3. Progress Report:
A “dilute and shoot” method developed at FCMDL for the determination of vitamin D as well as triacylglycerols (TAGs) in the excipient oil in dietary supplement gelatin capsules was improved and expanded (see Accomplishment). The method was used to survey the vitamin D content of various oil-filled dietary supplements. Data are being processed and prepared for publication. A new method for the quantification of TAGs was developed based on response factors obtained from the comparison of HPLC-MS results with those obtained by gas chromatography with flame ionization detection (GC-FID). AOCS method Ce-1b-89 was implemented for GC-FID analysis but required modification and improvement to allow the very long chain fatty acid methyl esters to elute. GC-FID data were obtained for all oils in the dietary supplements (olive oil, soybean oil, sunflower oil, safflower oil, rice bran oil, canola oil) for comparison to results by LC-MS. A manuscript describing this new development has been submitted and is undergoing the first stage of review. The “dilute and shoot” method was applied to the analysis of solid powdered dietary supplement capsules and NIST SRM 3280 compressed powder supplement tablets. The “dilute and shoot” method was also applied to the determination of vitamin D in irradiated mushroom powders. Preliminary data suggests that this approach is feasible for solid samples and further research will be included in the new project goals.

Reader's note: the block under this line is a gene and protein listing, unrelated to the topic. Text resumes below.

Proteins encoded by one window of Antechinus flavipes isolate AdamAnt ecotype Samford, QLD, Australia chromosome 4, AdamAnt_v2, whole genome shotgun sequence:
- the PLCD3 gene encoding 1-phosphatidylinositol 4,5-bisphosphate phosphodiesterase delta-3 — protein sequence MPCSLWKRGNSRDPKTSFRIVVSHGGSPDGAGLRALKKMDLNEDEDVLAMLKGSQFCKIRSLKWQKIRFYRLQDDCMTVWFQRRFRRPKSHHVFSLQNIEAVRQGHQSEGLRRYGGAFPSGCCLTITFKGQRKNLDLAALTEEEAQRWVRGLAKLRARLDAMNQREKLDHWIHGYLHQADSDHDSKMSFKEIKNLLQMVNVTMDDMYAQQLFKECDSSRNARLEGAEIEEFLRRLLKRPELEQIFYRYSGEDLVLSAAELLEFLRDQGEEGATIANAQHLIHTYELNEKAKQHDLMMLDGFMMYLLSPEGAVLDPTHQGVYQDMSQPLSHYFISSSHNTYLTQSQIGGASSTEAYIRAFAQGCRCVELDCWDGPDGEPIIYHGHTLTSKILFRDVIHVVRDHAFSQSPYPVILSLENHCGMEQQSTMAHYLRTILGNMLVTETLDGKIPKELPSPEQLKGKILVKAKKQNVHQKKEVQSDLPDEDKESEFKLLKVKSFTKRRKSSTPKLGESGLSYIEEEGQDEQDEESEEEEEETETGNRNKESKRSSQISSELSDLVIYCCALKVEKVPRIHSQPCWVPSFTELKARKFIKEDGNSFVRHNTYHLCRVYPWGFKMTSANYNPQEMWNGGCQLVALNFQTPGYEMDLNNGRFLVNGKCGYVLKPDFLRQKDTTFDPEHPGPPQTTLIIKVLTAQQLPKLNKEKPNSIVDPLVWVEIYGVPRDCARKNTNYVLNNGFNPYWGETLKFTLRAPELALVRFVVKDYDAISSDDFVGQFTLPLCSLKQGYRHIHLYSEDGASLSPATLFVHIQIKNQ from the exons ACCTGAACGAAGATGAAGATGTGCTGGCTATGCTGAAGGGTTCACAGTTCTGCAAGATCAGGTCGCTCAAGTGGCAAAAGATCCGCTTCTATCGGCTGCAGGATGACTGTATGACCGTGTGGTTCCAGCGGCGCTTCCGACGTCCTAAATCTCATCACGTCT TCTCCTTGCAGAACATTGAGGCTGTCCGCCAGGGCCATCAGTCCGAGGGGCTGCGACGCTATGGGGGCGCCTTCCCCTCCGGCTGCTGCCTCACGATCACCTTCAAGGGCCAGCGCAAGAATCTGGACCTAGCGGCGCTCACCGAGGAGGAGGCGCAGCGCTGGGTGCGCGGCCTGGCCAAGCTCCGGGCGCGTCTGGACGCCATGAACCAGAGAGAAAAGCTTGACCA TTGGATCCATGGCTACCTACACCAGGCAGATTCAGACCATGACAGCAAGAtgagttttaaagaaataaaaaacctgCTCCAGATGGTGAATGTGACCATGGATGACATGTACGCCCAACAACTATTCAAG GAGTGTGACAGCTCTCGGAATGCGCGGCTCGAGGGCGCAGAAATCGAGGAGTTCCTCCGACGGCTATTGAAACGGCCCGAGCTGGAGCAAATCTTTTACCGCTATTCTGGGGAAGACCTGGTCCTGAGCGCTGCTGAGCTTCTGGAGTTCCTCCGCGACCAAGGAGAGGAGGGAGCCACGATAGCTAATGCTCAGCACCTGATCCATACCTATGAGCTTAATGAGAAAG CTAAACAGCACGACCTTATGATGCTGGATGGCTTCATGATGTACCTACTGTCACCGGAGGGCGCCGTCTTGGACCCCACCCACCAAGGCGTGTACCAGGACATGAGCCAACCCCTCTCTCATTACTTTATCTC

1. A quadruple parallel mass spectrometer. Scientists at USDA in Beltsville, MD, have developed a “quadruple parallel mass spectrometer” for the analysis of vitamin D and triacylglycerols (TAGs) in dietary supplements. The instrumental design employs high performance liquid chromatography with seven detectors, including four mass spectrometer, for the identification and quantification of vitamin D3 and the TAGs in the oil. The data from these experiments allow a much higher degree of confidence in quantitative results, because multiple instruments acquire qualitative information on the same samples at the same time, in parallel. This represents a new ‘high water mark’ for mass spectrometry that demonstrates a unique capability here at FCMDL that no one else currently possesses.
Byrdwell, W.C., Horst, R.L., Phillips, K.M., Holden, J.M., Patterson, K.Y., Harnly, J.M., Exler, J. 2013. Vitamin D levels in fish and shellfish determined by liquid chromatography with ultraviolet detection and mass spectrometry. Journal of Food Composition and Analysis. 10:1016/j.jfca.2013.01.005.